There’s plenty to like about the cameras on Apple’s iPhone 6s and 6s Plus. But there’s even more to like once you dig into the Camera app and see what your iPhone really is capable of.
The rear camera on the latest iPhones has a 12-megapixel sensor, doubling the number of pixels from Apple’s previous smartphone and enabling 4K video recording. Paired with a five-element lens and f/2.2 aperture, the camera offers sharper images at larger sizes with enhanced low-light performance. If you’re using the 6s Plus, you also get optical image stabilization for both stills and video, which means less shaky stills and footage and even better pics in dim conditions. Meanwhile, the front camera is powered by a 5-MP sensor for sharper selfies and FaceTime calls.
As impressive as the images those cameras can produce, your finished product will look even sharper if you master a few of the features Apple’s built into the software that controls your phone’s cameras.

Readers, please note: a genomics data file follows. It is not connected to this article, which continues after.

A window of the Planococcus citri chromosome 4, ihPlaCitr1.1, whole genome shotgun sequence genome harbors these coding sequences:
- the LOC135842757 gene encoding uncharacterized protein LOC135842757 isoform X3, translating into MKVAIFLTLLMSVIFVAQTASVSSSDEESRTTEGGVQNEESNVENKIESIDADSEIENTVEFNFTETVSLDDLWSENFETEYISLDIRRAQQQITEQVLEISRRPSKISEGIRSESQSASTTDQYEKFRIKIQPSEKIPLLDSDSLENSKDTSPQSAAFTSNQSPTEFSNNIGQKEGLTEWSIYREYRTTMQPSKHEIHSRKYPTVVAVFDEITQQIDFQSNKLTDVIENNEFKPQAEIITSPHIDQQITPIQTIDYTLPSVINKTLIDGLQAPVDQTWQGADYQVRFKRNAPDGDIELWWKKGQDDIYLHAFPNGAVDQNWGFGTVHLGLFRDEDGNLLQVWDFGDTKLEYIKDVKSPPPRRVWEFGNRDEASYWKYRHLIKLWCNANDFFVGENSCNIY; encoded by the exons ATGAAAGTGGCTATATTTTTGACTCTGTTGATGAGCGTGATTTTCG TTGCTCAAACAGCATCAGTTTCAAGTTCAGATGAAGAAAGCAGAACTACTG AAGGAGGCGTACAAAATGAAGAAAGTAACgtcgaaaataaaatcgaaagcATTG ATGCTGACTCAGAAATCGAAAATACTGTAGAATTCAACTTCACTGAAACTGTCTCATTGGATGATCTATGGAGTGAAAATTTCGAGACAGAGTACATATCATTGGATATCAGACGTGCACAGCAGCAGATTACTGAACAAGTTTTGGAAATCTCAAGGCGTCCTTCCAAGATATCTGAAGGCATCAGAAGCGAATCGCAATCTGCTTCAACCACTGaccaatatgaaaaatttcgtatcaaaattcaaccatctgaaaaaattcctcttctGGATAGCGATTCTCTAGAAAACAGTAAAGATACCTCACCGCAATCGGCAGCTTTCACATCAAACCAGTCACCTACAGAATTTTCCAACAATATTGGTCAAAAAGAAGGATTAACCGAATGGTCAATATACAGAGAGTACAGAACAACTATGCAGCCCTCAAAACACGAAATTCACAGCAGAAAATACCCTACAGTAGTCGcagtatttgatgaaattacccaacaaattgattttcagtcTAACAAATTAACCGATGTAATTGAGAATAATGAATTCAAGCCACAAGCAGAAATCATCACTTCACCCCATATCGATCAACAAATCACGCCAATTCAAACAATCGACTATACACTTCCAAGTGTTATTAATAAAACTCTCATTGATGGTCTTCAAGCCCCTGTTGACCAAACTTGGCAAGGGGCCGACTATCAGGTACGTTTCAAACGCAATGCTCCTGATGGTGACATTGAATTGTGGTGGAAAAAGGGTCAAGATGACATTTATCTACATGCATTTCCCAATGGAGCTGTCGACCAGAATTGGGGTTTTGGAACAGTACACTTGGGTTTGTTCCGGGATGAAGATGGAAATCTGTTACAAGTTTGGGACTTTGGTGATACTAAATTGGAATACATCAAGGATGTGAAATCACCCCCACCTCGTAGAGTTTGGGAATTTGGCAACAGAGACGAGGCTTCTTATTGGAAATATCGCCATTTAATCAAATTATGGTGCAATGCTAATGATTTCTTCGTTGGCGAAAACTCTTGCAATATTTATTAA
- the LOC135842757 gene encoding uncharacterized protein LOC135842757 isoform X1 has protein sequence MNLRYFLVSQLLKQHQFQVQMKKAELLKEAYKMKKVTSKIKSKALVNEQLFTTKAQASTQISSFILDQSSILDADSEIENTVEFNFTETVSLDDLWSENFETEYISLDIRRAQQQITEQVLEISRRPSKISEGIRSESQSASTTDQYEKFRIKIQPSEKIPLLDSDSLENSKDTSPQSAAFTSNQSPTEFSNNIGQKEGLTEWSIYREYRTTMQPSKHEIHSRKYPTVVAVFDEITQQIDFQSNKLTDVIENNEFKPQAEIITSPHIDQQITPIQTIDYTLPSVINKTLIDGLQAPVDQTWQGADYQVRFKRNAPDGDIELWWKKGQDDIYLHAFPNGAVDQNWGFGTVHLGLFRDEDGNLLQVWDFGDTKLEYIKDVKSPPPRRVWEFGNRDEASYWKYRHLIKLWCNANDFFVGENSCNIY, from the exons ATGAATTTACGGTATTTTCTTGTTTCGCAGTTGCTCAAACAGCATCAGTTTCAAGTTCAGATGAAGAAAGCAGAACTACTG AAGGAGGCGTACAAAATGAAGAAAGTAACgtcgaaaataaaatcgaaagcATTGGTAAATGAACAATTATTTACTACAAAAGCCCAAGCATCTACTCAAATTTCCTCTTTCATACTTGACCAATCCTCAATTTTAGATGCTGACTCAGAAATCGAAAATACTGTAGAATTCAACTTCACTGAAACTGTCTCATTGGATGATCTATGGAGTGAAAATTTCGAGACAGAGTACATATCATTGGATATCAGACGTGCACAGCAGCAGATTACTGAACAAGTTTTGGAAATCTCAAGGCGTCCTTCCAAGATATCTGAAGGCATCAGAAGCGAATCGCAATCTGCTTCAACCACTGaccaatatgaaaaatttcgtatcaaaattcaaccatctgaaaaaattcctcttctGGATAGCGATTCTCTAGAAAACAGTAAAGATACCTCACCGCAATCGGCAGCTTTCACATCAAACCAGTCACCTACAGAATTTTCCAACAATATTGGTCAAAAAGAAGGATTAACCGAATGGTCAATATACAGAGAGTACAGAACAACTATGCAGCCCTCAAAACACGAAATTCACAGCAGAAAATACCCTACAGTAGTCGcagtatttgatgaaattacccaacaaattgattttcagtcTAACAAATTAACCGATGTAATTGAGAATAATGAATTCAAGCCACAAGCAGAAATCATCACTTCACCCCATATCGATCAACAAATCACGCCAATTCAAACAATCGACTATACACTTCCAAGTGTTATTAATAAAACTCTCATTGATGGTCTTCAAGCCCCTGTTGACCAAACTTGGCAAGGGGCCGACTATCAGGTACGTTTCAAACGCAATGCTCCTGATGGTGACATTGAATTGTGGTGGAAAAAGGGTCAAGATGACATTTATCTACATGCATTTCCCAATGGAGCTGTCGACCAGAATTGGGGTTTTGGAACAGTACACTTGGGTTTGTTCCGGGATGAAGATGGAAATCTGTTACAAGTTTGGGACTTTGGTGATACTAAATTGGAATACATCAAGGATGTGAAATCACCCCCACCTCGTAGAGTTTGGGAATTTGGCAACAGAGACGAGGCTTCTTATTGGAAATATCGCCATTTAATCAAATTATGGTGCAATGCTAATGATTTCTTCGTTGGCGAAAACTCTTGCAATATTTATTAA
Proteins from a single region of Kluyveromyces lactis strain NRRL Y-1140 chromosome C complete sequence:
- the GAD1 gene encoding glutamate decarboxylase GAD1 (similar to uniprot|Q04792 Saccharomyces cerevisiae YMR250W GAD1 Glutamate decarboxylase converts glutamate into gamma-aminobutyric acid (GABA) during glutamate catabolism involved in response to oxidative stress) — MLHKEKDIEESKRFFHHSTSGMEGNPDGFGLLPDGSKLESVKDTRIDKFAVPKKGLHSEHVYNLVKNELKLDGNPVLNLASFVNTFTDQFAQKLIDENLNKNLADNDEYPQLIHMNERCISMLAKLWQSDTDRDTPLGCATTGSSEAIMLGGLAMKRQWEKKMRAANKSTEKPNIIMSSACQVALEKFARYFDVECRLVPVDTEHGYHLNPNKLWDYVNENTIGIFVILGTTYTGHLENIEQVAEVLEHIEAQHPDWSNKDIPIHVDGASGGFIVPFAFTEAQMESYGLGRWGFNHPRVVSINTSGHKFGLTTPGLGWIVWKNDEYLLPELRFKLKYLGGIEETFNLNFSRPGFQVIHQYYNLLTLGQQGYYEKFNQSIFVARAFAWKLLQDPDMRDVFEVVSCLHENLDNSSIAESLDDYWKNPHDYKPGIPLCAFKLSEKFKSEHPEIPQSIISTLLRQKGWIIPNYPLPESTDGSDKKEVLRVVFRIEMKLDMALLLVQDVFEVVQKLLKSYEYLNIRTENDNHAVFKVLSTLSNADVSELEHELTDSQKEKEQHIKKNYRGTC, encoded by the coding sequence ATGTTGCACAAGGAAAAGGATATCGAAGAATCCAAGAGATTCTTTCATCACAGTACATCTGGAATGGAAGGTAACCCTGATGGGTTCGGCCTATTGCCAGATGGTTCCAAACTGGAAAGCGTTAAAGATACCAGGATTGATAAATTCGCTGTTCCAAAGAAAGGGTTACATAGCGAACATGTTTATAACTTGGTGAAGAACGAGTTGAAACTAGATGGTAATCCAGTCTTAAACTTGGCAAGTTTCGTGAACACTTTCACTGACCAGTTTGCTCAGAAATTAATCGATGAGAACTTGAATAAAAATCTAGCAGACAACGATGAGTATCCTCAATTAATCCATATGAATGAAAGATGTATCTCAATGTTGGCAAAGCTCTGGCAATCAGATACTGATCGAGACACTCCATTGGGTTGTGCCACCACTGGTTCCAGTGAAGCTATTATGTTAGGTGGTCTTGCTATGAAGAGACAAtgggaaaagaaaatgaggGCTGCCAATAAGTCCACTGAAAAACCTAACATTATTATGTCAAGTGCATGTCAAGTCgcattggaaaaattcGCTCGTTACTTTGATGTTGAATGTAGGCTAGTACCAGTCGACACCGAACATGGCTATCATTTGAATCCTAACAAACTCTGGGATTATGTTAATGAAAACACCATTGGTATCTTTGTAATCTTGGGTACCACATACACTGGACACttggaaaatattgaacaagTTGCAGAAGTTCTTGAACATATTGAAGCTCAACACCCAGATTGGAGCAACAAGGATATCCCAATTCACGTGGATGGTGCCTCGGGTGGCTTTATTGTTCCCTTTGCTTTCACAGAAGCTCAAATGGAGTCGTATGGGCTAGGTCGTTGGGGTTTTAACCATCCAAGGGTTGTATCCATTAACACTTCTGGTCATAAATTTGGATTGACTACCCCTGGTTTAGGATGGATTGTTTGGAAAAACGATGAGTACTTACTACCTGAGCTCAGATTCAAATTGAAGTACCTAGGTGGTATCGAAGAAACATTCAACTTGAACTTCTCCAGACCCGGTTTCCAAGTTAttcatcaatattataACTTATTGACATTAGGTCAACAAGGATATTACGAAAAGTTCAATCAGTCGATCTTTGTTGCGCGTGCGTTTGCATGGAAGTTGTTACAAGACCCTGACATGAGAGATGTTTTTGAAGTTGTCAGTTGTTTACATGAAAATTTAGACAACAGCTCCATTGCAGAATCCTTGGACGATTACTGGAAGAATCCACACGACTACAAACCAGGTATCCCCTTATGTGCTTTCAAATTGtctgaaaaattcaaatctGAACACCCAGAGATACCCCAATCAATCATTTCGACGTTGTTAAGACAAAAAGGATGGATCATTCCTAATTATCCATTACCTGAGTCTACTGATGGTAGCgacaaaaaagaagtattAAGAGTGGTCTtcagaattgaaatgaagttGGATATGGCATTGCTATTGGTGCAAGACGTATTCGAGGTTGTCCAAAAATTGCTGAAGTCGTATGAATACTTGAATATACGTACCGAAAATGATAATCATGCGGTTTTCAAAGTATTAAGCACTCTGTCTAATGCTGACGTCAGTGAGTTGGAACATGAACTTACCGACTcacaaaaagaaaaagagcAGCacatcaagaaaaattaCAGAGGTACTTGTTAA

Launch Camera Mode with 3D Touch and Quick Actions
Everyone wants to get the best shot by getting to their camera quickly. But sometimes the mechanics of launching a smartphone app can get in the way, as too much fiddling, pressing and swiping means your moment is lost.
The iPhone 6s uses the phone’s 3D Touch features to add a quick actions menu that lets you jump straight to the shooting mode you want, instead of forcing you to start from the Camera app’s square photo default.
1.Press firmly on the Camera app icon. You’ll feel a little bit of haptic feedback from the phone when you’ve pressed long enough, and a pop-up menu will appear next to the camera icon.